In December, Carl Harvey, Topic Center Editor for School Library Connection (SLC), asked SLC Advisory Board members and SLC authors to share our “2018 resolutions for school libraries.” In response to Carl’s request, I decided to use my “WHY” (Sinek 2009, 2017), the 27-9-3 messaging strategy, and Angela Duckworth’s definition of “grit” to craft a 2018 resolution for my role in and contribution to the school library profession.
At the Lilead Project meeting held just before the AASL Conference, I worked with Elissa Moritz to further refine my “WHY.” (See my previous posts about Simon Sinek’s work.) After sharing five professional stories with Elissa, she helped me clarify my purpose as it relates to my professional work. This is a revision of what we crafted together:
My purpose is to use my school librarianship experience, knowledge, skills, and service to share my passion and sense of urgency for the joy and power of school librarians to maximize teaching and learning in their schools through building partnerships.
Yes, it’s a bit wordy but it covers all the bases… It also implies several of my strengths from the Gallup StrengthsFinder activity we engaged in to prepare for the Lilead meeting. For me, it summarizes more than twenty-five years of commitment to our profession.
My 27-9-3 Message
At the Lilead Summer Institute in Norfolk, Virginia, last June, John Chrastka from EveryLibrary.org reminded us of or taught us a messaging strategy called “27-9-3.” This is a way to hone your message to twenty-seven words that can be spoken in 9 seconds—a message that includes just three main points.
You can read about this strategy on an advocacy planning site called Power Prism: Developing Your Persuasive Message: “The 27-9-3 Rule.” (This page includes a downloadable graphic organizer.) Patrick Sweeny also has an article on it on the DEMCO Ideas and Inspiration Blog: “Library Advocacy, Part 2: Creating an Effective Message.”
This is my 27-9-3 message to school librarians.
Empowered school librarians:
1. maximize the impact of their teaching, expertise, and library resources;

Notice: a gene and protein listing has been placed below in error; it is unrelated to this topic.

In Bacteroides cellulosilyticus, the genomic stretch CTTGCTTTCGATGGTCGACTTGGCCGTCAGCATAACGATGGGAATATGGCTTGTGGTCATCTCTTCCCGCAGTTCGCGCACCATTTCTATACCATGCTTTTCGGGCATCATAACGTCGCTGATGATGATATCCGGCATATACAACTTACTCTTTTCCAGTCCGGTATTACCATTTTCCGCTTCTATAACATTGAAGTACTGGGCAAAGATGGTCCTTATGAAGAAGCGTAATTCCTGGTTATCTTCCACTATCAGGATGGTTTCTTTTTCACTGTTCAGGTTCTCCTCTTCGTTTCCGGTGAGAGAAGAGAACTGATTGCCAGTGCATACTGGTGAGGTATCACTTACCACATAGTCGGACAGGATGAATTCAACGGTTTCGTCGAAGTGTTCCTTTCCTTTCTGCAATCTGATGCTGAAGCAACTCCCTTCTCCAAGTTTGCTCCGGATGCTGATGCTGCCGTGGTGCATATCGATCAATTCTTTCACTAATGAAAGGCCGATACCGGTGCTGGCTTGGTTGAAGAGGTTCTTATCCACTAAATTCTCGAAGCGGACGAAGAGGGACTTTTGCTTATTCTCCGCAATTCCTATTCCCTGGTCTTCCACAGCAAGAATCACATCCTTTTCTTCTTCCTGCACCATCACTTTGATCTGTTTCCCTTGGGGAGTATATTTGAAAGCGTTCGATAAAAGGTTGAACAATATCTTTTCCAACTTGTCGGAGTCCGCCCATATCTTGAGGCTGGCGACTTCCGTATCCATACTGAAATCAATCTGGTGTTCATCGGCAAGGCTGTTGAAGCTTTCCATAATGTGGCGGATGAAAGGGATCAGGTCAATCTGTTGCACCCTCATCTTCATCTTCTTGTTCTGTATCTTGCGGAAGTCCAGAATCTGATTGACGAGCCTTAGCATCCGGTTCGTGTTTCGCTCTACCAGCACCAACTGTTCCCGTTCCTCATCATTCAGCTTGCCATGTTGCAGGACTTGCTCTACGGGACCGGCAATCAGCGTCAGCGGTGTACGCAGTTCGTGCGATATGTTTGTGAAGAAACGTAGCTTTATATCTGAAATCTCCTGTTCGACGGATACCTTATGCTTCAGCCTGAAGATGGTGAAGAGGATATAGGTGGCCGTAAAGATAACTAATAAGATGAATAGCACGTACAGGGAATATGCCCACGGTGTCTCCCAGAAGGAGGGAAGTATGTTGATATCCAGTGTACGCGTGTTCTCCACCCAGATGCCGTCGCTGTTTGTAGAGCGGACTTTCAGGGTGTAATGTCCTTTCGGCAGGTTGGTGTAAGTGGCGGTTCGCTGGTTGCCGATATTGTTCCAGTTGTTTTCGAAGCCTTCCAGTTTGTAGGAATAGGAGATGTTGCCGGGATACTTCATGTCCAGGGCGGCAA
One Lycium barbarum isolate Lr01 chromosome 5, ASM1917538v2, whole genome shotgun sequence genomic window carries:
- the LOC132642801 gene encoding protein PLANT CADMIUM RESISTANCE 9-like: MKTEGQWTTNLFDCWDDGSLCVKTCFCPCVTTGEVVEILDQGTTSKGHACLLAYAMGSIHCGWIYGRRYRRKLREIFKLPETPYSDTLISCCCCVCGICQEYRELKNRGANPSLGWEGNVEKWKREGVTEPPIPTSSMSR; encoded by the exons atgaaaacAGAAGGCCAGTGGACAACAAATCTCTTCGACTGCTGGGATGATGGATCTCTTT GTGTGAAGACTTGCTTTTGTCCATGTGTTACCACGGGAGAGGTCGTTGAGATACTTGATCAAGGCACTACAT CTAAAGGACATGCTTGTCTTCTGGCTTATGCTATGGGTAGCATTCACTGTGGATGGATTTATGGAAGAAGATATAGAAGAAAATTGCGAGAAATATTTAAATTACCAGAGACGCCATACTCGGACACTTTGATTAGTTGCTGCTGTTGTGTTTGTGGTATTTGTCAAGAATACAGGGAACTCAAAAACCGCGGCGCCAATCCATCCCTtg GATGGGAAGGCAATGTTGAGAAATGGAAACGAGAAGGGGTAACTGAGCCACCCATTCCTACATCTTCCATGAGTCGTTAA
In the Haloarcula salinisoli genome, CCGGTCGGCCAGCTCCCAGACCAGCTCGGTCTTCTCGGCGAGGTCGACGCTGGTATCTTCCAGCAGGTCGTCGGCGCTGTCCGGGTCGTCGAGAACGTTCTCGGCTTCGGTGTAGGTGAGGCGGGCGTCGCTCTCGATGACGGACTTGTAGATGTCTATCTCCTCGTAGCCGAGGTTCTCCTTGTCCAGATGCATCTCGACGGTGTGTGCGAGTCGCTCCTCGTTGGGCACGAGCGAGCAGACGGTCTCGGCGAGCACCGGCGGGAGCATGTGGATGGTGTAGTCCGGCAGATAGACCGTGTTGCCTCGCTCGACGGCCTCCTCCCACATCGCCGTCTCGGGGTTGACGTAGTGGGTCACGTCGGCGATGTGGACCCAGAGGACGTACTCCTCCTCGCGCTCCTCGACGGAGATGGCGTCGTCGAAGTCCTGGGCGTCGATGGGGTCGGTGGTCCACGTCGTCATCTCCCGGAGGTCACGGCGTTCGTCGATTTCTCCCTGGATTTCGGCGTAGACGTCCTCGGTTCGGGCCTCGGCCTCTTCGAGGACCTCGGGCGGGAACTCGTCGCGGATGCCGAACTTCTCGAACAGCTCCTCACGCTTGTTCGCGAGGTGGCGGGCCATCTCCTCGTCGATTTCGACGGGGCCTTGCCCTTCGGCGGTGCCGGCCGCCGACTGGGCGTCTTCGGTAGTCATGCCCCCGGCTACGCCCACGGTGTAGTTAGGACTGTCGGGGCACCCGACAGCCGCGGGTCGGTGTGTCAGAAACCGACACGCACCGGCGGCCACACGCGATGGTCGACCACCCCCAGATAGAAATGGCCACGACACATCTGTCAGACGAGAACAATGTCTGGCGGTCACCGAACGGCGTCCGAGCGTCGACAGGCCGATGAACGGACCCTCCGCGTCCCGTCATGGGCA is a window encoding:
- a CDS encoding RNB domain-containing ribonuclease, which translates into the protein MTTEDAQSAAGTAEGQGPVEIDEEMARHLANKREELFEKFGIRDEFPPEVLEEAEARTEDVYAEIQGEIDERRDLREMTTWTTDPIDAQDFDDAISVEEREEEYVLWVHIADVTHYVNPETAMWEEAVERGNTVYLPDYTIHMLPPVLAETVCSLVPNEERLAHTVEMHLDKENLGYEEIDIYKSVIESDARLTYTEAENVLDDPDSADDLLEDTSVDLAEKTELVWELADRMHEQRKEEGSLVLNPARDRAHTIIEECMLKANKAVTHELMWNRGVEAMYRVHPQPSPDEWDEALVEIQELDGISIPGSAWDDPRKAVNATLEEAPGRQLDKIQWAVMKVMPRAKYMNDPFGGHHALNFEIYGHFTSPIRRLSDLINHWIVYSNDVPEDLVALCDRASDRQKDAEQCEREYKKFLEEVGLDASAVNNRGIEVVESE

2. by building connections, partnerships, and capacity;
3. on their joyful leadership journey.
For those of us who are familiar with Carol Dweck’s “growth mindset,” Angela Duckworth’s work with the concept of “grit” may be an additional way to view learning, teaching, and success. Dr. Duckworth’s research grew out of a reoccurring theme in her own upbringing. Her father was known to tell young Angela and her siblings: “You know, you’re no genius!” (Duckworth 2016, xiii).
Although “no genius” in her father’s eyes, it was Dr. Duckworth’s great honor to be awarded a 2013 MacArthur “Genius Grant” Fellowship. Her research centered on the relationships among talent, grit (the combination of interest/passion/purpose and perseverance), and success. In her study, Dr. Duckworth learned that highly successful people “were unusually resilient and hardworking” and they had determination and direction (Duckworth 2016, 8). You can access her “grit scale” on the Web site.
In 2018, I resolve to marshal a sense of urgency to support empowered school librarians and strengthen school librarianship by growing and sharing my passion, experience, knowledge, skills, and service to maximize our leadership and help our profession reach its capacity to transform teaching and learning in our schools.
Thank you for asking, Carl.
Thank you especially to the Lilead Project and Fellows and John Chrastka for supporting my professional learning in 2017. I am looking forward to continuing our learning journey in 2018.
Wishing all the best to the school librarians across the country and around the world who are doing critical work with administrators, classroom teachers, students, and families every day…
I invite you to share your #schoollibrarianleadership resolution in the comments below.
All the best in 2018,
Duckworth, Angela. 2016. Grit: The Power of Passion and Perseverance. New York: Scribner.
Sinek, Simon. 2009. Start with Why: How Great Leaders Inspire Everyone to Take Action. New York: Penguin, 2009.
Sinek, Simon, David Mead, and Peter Docker. 2017. Find Your Why: A Practical Guide for Discovering Purpose for You and Your Team. New York: Penguin.
Image Credit: Wordle.net